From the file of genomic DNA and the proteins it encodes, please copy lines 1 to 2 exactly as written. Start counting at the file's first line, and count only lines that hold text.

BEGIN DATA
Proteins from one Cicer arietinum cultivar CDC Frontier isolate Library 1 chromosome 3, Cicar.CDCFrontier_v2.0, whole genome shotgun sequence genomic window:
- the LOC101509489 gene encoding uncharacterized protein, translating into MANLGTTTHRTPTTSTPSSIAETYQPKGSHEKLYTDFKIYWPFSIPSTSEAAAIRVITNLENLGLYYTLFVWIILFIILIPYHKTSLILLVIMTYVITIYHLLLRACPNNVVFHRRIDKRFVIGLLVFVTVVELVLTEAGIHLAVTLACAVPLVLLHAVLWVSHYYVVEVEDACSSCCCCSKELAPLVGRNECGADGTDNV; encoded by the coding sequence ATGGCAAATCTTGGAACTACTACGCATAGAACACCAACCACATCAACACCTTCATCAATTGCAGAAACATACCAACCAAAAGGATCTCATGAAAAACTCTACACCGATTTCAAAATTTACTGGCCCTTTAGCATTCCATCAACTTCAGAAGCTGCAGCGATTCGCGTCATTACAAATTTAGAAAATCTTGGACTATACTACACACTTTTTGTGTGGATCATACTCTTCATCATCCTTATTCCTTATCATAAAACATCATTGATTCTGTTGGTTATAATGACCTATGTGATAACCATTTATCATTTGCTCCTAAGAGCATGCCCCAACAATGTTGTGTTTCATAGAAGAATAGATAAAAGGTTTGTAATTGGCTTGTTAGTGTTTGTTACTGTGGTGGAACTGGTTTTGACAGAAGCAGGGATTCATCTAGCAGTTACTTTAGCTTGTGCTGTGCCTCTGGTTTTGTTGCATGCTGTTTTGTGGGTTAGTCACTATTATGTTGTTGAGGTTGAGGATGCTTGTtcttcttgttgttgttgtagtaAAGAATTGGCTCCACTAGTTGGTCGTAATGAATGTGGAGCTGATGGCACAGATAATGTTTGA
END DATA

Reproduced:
Proteins from one Cicer arietinum cultivar CDC Frontier isolate Library 1 chromosome 3, Cicar.CDCFrontier_v2.0, whole genome shotgun sequence genomic window:
- the LOC101509489 gene encoding uncharacterized protein, translating into MANLGTTTHRTPTTSTPSSIAETYQPKGSHEKLYTDFKIYWPFSIPSTSEAAAIRVITNLENLGLYYTLFVWIILFIILIPYHKTSLILLVIMTYVITIYHLLLRACPNNVVFHRRIDKRFVIGLLVFVTVVELVLTEAGIHLAVTLACAVPLVLLHAVLWVSHYYVVEVEDACSSCCCCSKELAPLVGRNECGADGTDNV; encoded by the coding sequence ATGGCAAATCTTGGAACTACTACGCATAGAACACCAACCACATCAACACCTTCATCAATTGCAGAAACATACCAACCAAAAGGATCTCATGAAAAACTCTACACCGATTTCAAAATTTACTGGCCCTTTAGCATTCCATCAACTTCAGAAGCTGCAGCGATTCGCGTCATTACAAATTTAGAAAATCTTGGACTATACTACACACTTTTTGTGTGGATCATACTCTTCATCATCCTTATTCCTTATCATAAAACATCATTGATTCTGTTGGTTATAATGACCTATGTGATAACCATTTATCATTTGCTCCTAAGAGCATGCCCCAACAATGTTGTGTTTCATAGAAGAATAGATAAAAGGTTTGTAATTGGCTTGTTAGTGTTTGTTACTGTGGTGGAACTGGTTTTGACAGAAGCAGGGATTCATCTAGCAGTTACTTTAGCTTGTGCTGTGCCTCTGGTTTTGTTGCATGCTGTTTTGTGGGTTAGTCACTATTATGTTGTTGAGGTTGAGGATGCTTGTtcttcttgttgttgttgtagtaAAGAATTGGCTCCACTAGTTGGTCGTAATGAATGTGGAGCTGATGGCACAGATAATGTTTGA